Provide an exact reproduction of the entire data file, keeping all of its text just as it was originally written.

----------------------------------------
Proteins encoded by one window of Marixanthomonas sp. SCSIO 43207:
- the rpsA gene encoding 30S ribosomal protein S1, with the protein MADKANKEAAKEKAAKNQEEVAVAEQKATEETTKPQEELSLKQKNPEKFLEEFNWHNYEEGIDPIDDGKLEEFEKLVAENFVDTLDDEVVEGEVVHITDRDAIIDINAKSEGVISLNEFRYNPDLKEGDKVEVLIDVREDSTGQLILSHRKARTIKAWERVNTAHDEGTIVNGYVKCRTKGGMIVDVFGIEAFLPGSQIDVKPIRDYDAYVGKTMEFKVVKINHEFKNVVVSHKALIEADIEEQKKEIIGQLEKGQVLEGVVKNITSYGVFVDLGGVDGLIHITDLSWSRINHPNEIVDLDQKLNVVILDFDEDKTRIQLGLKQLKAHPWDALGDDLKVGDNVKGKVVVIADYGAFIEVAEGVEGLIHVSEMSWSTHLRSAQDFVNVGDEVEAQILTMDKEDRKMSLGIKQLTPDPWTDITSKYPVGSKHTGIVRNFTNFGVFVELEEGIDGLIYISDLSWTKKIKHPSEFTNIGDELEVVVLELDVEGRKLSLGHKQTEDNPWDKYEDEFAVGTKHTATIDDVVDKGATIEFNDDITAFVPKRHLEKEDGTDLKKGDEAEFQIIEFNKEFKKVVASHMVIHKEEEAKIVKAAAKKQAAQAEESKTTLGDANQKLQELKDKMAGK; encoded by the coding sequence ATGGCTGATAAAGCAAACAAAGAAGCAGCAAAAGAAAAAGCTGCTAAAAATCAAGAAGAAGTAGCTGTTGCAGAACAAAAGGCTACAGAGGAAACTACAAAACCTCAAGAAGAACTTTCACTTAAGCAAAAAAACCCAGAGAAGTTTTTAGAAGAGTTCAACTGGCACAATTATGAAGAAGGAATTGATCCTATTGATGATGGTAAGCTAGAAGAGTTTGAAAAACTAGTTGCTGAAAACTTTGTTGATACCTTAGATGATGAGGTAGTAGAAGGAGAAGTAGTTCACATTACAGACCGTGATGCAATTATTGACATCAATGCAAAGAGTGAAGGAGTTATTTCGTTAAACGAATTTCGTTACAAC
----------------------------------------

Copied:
Proteins encoded by one window of Marixanthomonas sp. SCSIO 43207:
- the rpsA gene encoding 30S ribosomal protein S1, with the protein MADKANKEAAKEKAAKNQEEVAVAEQKATEETTKPQEELSLKQKNPEKFLEEFNWHNYEEGIDPIDDGKLEEFEKLVAENFVDTLDDEVVEGEVVHITDRDAIIDINAKSEGVISLNEFRYNPDLKEGDKVEVLIDVREDSTGQLILSHRKARTIKAWERVNTAHDEGTIVNGYVKCRTKGGMIVDVFGIEAFLPGSQIDVKPIRDYDAYVGKTMEFKVVKINHEFKNVVVSHKALIEADIEEQKKEIIGQLEKGQVLEGVVKNITSYGVFVDLGGVDGLIHITDLSWSRINHPNEIVDLDQKLNVVILDFDEDKTRIQLGLKQLKAHPWDALGDDLKVGDNVKGKVVVIADYGAFIEVAEGVEGLIHVSEMSWSTHLRSAQDFVNVGDEVEAQILTMDKEDRKMSLGIKQLTPDPWTDITSKYPVGSKHTGIVRNFTNFGVFVELEEGIDGLIYISDLSWTKKIKHPSEFTNIGDELEVVVLELDVEGRKLSLGHKQTEDNPWDKYEDEFAVGTKHTATIDDVVDKGATIEFNDDITAFVPKRHLEKEDGTDLKKGDEAEFQIIEFNKEFKKVVASHMVIHKEEEAKIVKAAAKKQAAQAEESKTTLGDANQKLQELKDKMAGK; encoded by the coding sequence ATGGCTGATAAAGCAAACAAAGAAGCAGCAAAAGAAAAAGCTGCTAAAAATCAAGAAGAAGTAGCTGTTGCAGAACAAAAGGCTACAGAGGAAACTACAAAACCTCAAGAAGAACTTTCACTTAAGCAAAAAAACCCAGAGAAGTTTTTAGAAGAGTTCAACTGGCACAATTATGAAGAAGGAATTGATCCTATTGATGATGGTAAGCTAGAAGAGTTTGAAAAACTAGTTGCTGAAAACTTTGTTGATACCTTAGATGATGAGGTAGTAGAAGGAGAAGTAGTTCACATTACAGACCGTGATGCAATTATTGACATCAATGCAAAGAGTGAAGGAGTTATTTCGTTAAACGAATTTCGTTACAAC